ATHENS – Ten months ago, Mark Richt stood in front of a room in Butts-Mehre Hall and pronounced, “Today is a great day for Georgia.”
Notwithstanding that those words came at an orchestrated media event — two weeks after a bowl loss to Michigan State (please forget) and two weeks before national signing day (please come) – nobody could dispute the sentiment. In the room with Richt were 15 players who announced they were bypassing the NFL draft to return for another season. Nine played on defense. Another returnee was Jarvis Jones, who was attending a football camp that day.
Expectations were high for Georgia this season primarily for one reason: defense. There were nine returning starters. There were nine upperclassmen. There were four players projected to go as high as the first round in the next draft. There was a defensive coordinator, Todd Grantham, lauded to such a great degree after the last season that he was given a contract extension, a raise and the title of associate head coach.
So how many games has the Georgia defense shown up for this season?
Cornerback Sanders Commings said when he looked around the room at that January photo, “I was thinking national championship.”
Now the Dogs need help just to get out of their division. They’ll beat Kentucky Saturday. This game is more about trying to show that preseason expectations won’t amount to more empty Georgia promises — because otherwise, forget about the Florida game in two weeks.
The defensive rankings scream mediocrity. Expected to be among the top five units nationally, they’re not even top five in the SEC. They’re giving up more yards per games than Ole Miss and Missouri. They have fewer sacks than Kentucky.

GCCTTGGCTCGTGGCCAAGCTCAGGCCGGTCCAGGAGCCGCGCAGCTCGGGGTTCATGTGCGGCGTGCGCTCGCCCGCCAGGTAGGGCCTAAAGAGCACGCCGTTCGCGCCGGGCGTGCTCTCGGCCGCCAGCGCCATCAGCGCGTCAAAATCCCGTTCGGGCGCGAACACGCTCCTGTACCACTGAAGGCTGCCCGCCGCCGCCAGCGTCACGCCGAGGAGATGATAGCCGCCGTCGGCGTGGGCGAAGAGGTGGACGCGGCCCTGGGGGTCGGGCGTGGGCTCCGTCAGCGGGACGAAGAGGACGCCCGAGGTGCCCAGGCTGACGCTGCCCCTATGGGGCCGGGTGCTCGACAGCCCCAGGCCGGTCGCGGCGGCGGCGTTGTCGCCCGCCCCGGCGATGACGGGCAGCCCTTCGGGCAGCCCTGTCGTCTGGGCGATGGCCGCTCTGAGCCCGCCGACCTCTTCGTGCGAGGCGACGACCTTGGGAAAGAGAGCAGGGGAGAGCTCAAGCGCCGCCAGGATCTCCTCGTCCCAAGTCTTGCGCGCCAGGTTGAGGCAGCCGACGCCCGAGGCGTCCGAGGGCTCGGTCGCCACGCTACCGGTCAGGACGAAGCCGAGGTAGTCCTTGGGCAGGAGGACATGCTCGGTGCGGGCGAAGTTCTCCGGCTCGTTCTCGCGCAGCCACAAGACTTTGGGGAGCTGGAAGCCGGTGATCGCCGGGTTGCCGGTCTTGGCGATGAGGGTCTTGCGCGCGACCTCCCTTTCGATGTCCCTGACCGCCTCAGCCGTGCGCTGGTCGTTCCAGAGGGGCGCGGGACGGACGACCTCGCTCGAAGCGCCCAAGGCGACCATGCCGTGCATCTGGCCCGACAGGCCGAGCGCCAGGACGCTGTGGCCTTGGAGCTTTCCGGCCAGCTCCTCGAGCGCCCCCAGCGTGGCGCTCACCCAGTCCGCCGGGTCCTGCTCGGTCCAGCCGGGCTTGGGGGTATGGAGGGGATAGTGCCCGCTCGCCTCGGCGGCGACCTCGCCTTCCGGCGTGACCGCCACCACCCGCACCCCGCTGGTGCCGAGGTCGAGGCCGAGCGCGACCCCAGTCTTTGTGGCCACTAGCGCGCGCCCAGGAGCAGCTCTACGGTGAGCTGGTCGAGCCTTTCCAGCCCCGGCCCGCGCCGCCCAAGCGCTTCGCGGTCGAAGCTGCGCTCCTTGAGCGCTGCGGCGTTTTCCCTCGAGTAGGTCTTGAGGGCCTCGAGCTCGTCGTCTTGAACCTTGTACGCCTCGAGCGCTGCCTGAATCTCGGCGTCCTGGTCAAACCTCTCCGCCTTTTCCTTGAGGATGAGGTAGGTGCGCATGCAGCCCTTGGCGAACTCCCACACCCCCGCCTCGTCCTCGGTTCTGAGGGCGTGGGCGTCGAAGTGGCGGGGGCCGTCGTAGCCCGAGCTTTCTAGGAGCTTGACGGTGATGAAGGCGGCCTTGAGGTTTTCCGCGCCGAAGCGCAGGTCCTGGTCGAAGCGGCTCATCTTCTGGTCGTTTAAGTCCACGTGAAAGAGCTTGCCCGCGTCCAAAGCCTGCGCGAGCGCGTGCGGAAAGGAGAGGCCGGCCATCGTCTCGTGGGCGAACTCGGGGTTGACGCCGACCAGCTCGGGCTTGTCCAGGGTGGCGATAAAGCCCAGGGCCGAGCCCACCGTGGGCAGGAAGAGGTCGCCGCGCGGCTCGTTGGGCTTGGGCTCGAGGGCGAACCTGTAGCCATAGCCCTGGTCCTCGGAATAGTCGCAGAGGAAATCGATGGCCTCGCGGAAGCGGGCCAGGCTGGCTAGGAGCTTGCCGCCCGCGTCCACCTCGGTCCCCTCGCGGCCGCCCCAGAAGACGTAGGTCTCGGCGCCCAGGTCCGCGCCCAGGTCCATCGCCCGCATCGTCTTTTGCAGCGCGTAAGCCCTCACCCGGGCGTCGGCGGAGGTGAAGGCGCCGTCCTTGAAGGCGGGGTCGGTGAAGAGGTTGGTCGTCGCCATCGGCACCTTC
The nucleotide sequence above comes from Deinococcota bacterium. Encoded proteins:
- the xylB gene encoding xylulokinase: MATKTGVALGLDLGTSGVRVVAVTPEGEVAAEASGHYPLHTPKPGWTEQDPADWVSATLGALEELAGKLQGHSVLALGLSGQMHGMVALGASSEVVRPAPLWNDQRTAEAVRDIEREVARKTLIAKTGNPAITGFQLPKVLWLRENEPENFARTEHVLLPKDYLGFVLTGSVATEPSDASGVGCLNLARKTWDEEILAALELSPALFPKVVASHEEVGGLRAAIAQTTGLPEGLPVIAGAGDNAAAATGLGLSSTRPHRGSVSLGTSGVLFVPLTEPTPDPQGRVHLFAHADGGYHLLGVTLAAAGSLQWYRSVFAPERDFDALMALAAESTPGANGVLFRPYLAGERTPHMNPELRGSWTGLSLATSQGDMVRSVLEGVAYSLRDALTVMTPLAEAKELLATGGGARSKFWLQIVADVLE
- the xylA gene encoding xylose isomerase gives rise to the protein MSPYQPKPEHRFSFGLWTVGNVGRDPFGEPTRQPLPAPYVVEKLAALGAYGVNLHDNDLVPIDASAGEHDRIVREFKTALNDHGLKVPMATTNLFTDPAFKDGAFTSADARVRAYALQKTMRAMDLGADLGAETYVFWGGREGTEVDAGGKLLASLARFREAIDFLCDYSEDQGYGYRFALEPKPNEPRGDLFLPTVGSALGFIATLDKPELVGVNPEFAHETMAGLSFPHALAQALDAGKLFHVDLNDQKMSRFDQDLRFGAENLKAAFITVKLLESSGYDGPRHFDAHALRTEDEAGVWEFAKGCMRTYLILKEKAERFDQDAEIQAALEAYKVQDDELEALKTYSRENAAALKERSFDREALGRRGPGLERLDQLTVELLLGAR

With so much projected NFL talent on the roster, it’s not unfair to pose the question: Are players thinking more about the next level than the next game?
It’s not uncommon for agents — excuse me: “family advisers” — to get inside players’ heads about what pro scouts might be looking for, clouding more pressing matters like that week’s game plan.
“Not at all,” Richt said when asked if players might have lost focus because of their pro prospects. “Everybody wants to win. A lot of guys have an NFL future, but they know the better we play as a team, the better everybody looks. Even when we had that press conference in this room, I didn’t tell them what to say. As a matter of fact, I was trying to find out why they wanted to stay, and a big part was because they wanted to have a great season.”
He has alluded to “communication problems.” That seems unusual for a defense with so many returning starters and seniors.
“I don’t want to get into making excuses about anything,” Richt said. “The bottom line is we should be doing better.”
Better than this: eighth in scoring defense in the SEC, ninth in total defense, 10th against the run, ninth against the pass, 10th in interceptions, ninth in takeaways, ninth in third-down defense, 11th in sacks.
Jarvis Jones (ankle, groin) hasn’t been healthy. Suspensions to four starters (Commings, Bacarri Rambo, Alec Ogletree, Chase Vasser) prevented the starting unit from being together until the fifth game.
But that doesn’t explain allowing 199 rushing yards to Buffalo. Or seeing Missouri connect for early touchdown passes of 41 and 69 yards. Or Florida Atlantic driving to two TDs on its first four possessions, with a likely third scoring drive ending with a fumble. Or Tennessee totaling 478 yards and 44 points (even if half that was set up by Georgia turnovers). Or South Carolina driving for touchdowns on its first two possessions and rushing for 230 yards.
Ask what the problem is, you’ll hear general vague responses: mental mistakes, missed assignments, overaggressiveness.
“Sometimes when you have a lot of veteran guys back, you’re all hungry and anxious to make plays,” Commings said. “Sometimes you just have to let plays come to you. I think we realize that.”
Defense was supposed to carry them. Somebody didn’t get the memo.
By Jeff Schultz
Some recent ramblings